HARVIN REACTION TECHNOLOGY, INC. - Executive Summary
The Company: |
Harvin Reaction Technology is a small company that produces specialized polyols for use in rigid urethane foams. The site has been in operation under various owners since 1970 and polyols have been produced since 1976. Harvin has operated this business since September 1997.
Two parallel batch units are on site in which various starting materials are used in conjunction with catalyst and propylene oxide (PO) in a chemical reaction involving ring opening of the epoxide group from PO. The PO adds to active hydrogens on the starting materials yielding propylene ether groups with terminal hydroxyls. The chemical reaction evolves substantial heat which is controlled by deliberate maintenance of unreacted PO as a minor weight component in the reaction charge. Excess heat is removed by external circulation of cooling water. Nitrogen is used as a blanket in the storage of PO, in the reactors themselves, and as a blanket over products limiting the
possibility of fire or explosion. Explosion proof equipment is used in the area around the reactors. PO is fed into the reactors slowly by displacing it by modest nitrogen pressure. This automatically limits the maximum reactor pressure against which a PO addition can be made. There are in addition both pressure and temperature interlocks to shut off flow when predetermined setpoints are reached. Sensors to detect any release of PO and sound emergency alarms inside the plant have been installed. Remote emergency stop switches can shut down all flow of PO.
A new reactor was added in 1999. This reactor features computerized controllers to achieve improved operational safety over the older process due to interlocks which cannot be overridden except under very limited circumstances by operations management. The features on this reactor will make it easier to operate and control.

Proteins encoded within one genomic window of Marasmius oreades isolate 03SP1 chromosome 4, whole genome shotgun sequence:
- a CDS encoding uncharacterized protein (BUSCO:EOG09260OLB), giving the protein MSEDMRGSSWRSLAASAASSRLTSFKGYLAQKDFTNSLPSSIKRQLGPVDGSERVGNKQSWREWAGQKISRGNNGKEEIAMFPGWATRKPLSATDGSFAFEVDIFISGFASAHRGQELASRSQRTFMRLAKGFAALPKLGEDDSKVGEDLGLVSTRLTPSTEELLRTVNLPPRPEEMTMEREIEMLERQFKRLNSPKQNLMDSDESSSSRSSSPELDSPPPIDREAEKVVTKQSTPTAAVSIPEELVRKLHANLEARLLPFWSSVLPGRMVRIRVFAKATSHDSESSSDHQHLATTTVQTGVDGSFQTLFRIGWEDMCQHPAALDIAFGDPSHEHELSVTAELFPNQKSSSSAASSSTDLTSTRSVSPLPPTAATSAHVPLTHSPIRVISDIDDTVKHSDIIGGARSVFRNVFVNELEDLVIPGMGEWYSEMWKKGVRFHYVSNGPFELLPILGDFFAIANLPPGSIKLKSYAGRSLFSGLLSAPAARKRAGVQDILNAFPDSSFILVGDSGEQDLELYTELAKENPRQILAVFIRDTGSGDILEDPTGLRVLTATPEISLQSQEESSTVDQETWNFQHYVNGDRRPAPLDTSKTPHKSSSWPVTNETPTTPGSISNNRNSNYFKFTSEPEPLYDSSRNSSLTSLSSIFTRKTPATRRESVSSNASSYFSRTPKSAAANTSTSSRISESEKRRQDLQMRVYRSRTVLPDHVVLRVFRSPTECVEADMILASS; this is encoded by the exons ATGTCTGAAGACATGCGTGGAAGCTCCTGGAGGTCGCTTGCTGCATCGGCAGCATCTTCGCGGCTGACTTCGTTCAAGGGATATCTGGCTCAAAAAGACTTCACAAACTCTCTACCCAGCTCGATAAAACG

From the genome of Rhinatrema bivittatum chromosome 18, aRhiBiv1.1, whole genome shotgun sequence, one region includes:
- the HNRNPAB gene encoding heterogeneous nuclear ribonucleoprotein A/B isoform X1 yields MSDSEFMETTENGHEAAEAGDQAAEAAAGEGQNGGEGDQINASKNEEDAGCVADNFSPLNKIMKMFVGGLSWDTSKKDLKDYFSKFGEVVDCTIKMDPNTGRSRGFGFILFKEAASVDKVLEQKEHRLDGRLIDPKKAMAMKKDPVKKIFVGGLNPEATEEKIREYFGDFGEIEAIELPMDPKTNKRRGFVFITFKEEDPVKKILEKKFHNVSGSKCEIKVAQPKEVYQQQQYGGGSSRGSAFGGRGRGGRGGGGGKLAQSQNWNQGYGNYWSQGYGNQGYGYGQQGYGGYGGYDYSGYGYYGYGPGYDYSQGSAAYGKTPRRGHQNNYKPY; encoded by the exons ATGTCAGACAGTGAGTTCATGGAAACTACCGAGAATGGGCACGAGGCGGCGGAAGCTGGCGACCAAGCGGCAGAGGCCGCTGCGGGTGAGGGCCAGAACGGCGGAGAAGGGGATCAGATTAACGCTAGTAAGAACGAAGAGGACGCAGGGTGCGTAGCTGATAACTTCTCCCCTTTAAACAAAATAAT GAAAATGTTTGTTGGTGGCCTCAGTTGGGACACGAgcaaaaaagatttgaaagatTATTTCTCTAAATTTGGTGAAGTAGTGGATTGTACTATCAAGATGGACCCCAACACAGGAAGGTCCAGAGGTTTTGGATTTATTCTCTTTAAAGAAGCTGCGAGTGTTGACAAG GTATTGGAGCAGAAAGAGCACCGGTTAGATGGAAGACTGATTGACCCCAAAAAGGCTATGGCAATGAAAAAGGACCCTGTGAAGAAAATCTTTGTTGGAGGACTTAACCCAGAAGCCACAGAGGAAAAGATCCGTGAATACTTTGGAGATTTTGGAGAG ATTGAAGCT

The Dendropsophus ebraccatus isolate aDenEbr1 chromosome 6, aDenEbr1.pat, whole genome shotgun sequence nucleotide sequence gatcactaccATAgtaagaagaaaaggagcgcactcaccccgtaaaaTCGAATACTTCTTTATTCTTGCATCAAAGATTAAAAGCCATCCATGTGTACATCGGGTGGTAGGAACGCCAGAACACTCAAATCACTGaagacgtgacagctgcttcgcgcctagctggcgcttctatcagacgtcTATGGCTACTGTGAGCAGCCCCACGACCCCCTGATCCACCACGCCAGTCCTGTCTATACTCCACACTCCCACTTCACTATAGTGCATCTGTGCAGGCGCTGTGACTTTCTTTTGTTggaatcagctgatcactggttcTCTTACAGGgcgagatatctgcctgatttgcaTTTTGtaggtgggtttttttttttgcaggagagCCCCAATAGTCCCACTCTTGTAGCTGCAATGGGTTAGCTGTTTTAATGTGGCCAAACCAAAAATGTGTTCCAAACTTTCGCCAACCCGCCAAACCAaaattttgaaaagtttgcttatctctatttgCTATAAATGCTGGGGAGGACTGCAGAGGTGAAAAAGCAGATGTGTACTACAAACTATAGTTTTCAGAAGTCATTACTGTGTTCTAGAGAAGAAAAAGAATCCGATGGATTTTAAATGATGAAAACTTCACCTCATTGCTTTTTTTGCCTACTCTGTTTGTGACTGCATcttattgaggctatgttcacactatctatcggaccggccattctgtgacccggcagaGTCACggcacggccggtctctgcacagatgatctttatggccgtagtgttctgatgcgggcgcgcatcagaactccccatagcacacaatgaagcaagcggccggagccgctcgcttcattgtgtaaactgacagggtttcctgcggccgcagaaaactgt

The old reactor has less extensive, non-computerized interlocks and controls. This reactor had extensive nondestructive testing to assure its full integrity in 1999. It was also recertified and refitted with upgraded sensors and controllers to enhance its ease of control and operational safety similar to the new R3. New Propylene Oxide Storage Tank:
A new PO storage tank was completed in March 2001 to eliminate using rail cars as storage. This tank is fully diked and equipped with a water deluge system, nitrogen blanket, pressure relief devices, and safety interlocks to shut off delivery of propylene oxide during emergencies.
An Emergency Plan has been developed that interlocks with the existing Emergency Plan for Greensboro/Guilford County (http://www.ci.greensboro.nc.us/ema). This plan is coordinated by Greensboro/Guilford County Emergency Management (the LEPC) and involves fire, police, health department, and if needed state and federal participation. Under this plan local industries provide notification of a problem using the 911 system; the first
responder(Greensboro Fire Department) will establish a chain of command wherein the ranking officer becomes the Incident Commander; all notification of the public must be done through an Information Officer under the Incident Commander. Our responsibility is to promptly notify, maintain our personnel at a safe distance awaiting the respnders, and provide all possible information and assistance to the Incident Commander and all subsidiaries. A weatherproof "disaster box" has been acquired which will contain all pertinent information inluding MSDS's with medical treatment information, who-to-call list, plant diagram, etc. at a safe place away from the area where PO is handled. To facilitate any emergency response, we have had walk-through visits to familiarize the firemen at the closest station and especially their hazmat team. The Greensboro/Guilford County Plan specifically enjoins local industries from direct notification of TV and radio stations to prevent uncontrolled panic an
d requires them to coordinate with local authorities.
Most Likely Scenerio:
In preparing the worst case and alternate case scenerios we followed EPA guidelines and treated PO as a toxic material. We believe that any significant release would more likely result in a fire and/or explosion than in a toxic release because PO is very flammable. Using RMP*Comp for the most similar flammable that we could identify (Cyclopropane CAS# 75-19-4 which IS NOT PRESENT AT THIS SITE) we calculate a distance to the overpressure endpoint for total loss of all PO on site which is 0.6 miles, smaller than thel toxic worst case or the toxic alternate case scenerio. The portion of the facility where PO is handled therefor has been fitted with appropriate explosion proof equipment.